- Question from Skippy123: When did the cancer community begin to identify triple-negatives? How long have we been tracking triple-negative survivors?
- Answers - George Sledge, M.D. When we say triple-negative, we mean estrogen-receptor negative, progesterone-receptor negative, and HER2 negative. Routine HER2 testing did not become possible until a decade ago. Interestingly, if one looks in the medical literature, one never sees the term triple-negative breast cancer prior to 3-4 years ago. Indeed, focused studies for triple-negative breast cancer have almost entirely been conducted within the last 3-4 years. That is not to say that we don't know a great deal about triple-negative breast cancers. Because clinical researchers collect slides and tissue blocks as part of clinical trials, we are able to go back to those blocks and slides, sometimes from decades ago, and look at clinical trials through the lens of triple-negative breast cancers.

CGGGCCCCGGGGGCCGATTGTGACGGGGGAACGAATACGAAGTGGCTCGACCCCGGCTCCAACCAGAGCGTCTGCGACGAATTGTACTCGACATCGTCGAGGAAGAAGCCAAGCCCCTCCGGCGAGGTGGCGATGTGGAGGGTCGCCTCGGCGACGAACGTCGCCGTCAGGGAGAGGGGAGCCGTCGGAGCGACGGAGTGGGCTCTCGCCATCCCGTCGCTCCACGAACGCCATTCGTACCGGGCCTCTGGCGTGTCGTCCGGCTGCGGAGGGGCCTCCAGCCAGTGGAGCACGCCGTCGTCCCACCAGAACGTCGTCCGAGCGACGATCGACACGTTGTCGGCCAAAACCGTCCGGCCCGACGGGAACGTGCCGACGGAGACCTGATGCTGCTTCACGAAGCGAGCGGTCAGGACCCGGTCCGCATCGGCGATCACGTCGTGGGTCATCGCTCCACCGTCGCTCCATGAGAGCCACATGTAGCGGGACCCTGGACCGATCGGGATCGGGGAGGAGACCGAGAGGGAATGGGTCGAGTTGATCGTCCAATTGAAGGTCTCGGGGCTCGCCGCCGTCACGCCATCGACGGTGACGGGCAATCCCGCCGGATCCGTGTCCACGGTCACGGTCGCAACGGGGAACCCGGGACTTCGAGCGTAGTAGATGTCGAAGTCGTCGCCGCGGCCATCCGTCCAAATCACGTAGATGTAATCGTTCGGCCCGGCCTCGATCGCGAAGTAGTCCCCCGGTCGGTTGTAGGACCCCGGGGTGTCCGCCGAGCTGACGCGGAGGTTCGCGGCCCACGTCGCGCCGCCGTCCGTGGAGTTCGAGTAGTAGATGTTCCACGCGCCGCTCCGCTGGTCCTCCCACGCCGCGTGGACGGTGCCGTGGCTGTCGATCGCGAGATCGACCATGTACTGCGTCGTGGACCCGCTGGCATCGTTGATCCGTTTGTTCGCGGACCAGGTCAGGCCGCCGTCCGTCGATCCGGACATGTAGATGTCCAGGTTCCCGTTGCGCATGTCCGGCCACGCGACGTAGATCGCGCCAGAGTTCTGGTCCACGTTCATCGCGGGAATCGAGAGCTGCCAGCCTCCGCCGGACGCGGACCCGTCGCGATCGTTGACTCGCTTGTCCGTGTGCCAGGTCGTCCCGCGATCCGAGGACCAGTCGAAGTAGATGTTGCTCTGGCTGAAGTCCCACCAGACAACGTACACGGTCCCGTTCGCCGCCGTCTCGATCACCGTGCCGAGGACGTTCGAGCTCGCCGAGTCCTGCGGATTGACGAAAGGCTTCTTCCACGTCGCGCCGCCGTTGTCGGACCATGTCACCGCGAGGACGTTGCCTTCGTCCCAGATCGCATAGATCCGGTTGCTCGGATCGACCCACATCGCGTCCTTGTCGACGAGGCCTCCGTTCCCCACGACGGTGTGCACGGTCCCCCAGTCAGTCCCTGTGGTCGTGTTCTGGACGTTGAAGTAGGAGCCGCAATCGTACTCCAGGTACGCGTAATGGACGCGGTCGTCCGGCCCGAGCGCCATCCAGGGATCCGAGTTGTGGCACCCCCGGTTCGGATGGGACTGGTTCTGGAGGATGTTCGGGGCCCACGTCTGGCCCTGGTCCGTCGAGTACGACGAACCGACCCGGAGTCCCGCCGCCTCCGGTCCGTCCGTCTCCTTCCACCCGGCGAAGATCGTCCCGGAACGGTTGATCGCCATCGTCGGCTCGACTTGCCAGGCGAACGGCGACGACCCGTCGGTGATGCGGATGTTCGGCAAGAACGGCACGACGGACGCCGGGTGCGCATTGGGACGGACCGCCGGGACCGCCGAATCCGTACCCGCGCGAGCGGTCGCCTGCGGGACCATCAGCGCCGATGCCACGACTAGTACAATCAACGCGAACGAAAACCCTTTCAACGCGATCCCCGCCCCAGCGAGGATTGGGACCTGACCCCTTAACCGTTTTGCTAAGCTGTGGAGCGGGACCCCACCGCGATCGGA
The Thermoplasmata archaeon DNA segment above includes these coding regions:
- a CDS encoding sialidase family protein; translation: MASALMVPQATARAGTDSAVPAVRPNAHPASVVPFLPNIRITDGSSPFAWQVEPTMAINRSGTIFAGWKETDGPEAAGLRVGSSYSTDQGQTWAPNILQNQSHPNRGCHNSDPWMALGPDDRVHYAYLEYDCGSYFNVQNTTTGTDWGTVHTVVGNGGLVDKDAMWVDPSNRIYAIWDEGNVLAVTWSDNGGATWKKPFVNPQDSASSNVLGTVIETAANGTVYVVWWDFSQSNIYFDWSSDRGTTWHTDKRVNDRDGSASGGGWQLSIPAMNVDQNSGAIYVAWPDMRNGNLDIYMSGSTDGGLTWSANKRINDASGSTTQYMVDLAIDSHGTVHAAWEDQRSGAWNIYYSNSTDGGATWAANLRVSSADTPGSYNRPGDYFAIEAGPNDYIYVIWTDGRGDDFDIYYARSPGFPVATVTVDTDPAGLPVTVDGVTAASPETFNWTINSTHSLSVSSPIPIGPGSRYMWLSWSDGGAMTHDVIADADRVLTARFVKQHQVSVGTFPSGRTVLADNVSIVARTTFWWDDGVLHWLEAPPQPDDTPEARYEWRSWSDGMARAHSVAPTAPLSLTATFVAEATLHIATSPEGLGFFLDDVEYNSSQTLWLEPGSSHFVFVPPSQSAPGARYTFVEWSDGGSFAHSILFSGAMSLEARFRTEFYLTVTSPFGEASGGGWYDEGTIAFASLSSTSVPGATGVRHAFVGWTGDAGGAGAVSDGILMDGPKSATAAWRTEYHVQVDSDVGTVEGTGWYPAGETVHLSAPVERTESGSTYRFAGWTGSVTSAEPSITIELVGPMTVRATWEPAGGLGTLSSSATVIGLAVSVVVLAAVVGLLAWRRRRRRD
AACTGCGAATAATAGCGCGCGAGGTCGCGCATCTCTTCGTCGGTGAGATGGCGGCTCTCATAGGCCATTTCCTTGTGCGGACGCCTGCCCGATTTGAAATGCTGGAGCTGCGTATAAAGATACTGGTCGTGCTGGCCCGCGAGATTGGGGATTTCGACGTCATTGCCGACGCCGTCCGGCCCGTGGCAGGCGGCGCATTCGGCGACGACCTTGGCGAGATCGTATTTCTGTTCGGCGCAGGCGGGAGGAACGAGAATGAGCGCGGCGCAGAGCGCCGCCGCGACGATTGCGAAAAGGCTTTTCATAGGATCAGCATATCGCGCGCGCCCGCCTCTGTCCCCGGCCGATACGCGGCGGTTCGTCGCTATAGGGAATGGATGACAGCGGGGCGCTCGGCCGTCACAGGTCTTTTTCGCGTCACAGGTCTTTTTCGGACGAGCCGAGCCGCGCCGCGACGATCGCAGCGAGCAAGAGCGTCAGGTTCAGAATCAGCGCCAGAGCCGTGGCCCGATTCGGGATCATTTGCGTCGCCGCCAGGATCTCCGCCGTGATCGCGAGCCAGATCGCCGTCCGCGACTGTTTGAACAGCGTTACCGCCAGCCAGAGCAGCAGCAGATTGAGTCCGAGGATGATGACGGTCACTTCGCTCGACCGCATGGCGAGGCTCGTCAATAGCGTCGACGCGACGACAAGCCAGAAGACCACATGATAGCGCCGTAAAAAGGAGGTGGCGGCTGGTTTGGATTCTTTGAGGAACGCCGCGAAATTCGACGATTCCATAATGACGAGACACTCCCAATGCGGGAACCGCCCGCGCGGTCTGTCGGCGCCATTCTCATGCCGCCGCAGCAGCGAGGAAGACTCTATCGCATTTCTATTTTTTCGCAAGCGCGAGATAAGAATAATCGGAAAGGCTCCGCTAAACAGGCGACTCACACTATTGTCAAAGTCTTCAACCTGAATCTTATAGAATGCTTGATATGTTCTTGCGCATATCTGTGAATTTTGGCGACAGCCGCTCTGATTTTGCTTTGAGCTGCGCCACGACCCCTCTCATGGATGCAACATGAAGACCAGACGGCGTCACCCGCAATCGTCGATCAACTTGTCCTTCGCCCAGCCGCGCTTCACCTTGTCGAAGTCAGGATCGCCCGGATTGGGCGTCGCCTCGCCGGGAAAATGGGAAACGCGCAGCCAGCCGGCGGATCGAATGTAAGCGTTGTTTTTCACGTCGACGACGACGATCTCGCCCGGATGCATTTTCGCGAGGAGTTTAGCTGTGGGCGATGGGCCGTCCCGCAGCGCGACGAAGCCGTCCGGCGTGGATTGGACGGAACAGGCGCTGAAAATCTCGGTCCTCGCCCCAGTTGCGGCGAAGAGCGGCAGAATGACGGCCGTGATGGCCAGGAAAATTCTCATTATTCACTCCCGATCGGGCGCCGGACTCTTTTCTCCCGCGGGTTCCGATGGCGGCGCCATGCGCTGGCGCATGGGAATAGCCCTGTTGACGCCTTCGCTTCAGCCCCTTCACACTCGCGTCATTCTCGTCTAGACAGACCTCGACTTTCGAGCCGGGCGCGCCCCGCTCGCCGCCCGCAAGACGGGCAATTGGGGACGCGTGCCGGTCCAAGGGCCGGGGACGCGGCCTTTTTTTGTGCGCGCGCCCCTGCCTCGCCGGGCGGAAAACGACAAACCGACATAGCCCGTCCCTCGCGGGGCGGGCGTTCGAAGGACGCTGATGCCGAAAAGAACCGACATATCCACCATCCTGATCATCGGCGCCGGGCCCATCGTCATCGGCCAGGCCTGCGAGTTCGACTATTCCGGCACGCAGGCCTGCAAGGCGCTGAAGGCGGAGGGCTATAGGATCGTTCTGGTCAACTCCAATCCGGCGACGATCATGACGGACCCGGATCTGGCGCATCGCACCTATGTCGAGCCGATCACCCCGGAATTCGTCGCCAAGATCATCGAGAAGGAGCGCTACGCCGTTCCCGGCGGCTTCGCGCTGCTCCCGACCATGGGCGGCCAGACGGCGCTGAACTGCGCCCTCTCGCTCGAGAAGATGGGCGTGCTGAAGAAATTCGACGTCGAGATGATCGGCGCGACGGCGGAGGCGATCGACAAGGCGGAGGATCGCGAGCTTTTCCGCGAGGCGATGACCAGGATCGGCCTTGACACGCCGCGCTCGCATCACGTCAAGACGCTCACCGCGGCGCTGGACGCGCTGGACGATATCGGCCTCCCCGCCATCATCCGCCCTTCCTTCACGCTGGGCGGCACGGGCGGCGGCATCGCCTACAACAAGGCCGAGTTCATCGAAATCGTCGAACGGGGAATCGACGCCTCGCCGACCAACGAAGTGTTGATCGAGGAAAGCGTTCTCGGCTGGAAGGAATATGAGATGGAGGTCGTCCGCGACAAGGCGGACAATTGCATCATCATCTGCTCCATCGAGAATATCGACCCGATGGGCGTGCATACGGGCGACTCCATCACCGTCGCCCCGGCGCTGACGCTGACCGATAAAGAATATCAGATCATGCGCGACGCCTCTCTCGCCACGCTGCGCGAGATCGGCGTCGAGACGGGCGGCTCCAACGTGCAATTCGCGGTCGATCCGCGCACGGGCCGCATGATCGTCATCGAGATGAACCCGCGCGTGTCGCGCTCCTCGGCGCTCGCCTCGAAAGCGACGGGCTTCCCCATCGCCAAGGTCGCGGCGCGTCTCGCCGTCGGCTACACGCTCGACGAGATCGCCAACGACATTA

- Beth Baughman DuPree, M.D., F.A.C.S. The term triple-negative seemed to become quite popular, particularly in distinguishing patients as a subgroup once the drug Herceptin became available to treat patients that were HER2/neu positive and previously thought to be a subgroup of having an incredibly aggressive form of cancer. Once there was a treatment for HER2/neu, the term triple-negative became more used in distinguishing this group from a subset of breast cancer patients.
On Wednesday, July 16, 2008 our Ask-the-Expert Online Conference was called Triple-Negative Breast Cancer. George Sledge, M.D. and Beth Baughman DuPree, M.D., F.A.C.S. answered your questions about triple-negative breast cancer and its treatment.
The materials presented in these conferences do not necessarily reflect the views of Breastcancer.org. A qualified healthcare professional should be consulted before using any therapeutic product or regimen discussed. All readers should verify all information and data before employing any therapies described here.
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